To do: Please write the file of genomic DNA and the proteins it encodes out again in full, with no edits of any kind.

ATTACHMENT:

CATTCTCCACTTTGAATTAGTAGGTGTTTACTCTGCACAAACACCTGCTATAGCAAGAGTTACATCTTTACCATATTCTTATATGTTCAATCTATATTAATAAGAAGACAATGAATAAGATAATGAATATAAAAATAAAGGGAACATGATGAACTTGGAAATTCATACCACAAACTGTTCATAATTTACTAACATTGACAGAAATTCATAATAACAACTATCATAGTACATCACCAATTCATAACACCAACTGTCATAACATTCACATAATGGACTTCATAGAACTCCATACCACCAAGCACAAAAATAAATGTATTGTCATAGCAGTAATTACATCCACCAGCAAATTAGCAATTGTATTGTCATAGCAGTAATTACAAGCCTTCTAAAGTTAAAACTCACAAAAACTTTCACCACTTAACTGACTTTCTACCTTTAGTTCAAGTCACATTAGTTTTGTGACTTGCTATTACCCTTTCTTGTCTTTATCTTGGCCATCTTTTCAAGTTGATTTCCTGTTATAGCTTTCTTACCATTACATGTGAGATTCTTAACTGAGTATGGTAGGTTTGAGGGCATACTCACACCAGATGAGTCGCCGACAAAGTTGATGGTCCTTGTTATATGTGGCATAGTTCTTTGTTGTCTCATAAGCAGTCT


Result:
CATTCTCCACTTTGAATTAGTAGGTGTTTACTCTGCACAAACACCTGCTATAGCAAGAGTTACATCTTTACCATATTCTTATATGTTCAATCTATATTAATAAGAAGACAATGAATAAGATAATGAATATAAAAATAAAGGGAACATGATGAACTTGGAAATTCATACCACAAACTGTTCATAATTTACTAACATTGACAGAAATTCATAATAACAACTATCATAGTACATCACCAATTCATAACACCAACTGTCATAACATTCACATAATGGACTTCATAGAACTCCATACCACCAAGCACAAAAATAAATGTATTGTCATAGCAGTAATTACATCCACCAGCAAATTAGCAATTGTATTGTCATAGCAGTAATTACAAGCCTTCTAAAGTTAAAACTCACAAAAACTTTCACCACTTAACTGACTTTCTACCTTTAGTTCAAGTCACATTAGTTTTGTGACTTGCTATTACCCTTTCTTGTCTTTATCTTGGCCATCTTTTCAAGTTGATTTCCTGTTATAGCTTTCTTACCATTACATGTGAGATTCTTAACTGAGTATGGTAGGTTTGAGGGCATACTCACACCAGATGAGTCGCCGACAAAGTTGATGGTCCTTGTTATATGTGGCATAGTTCTTTGTTGTCTCATAAGCAGTCT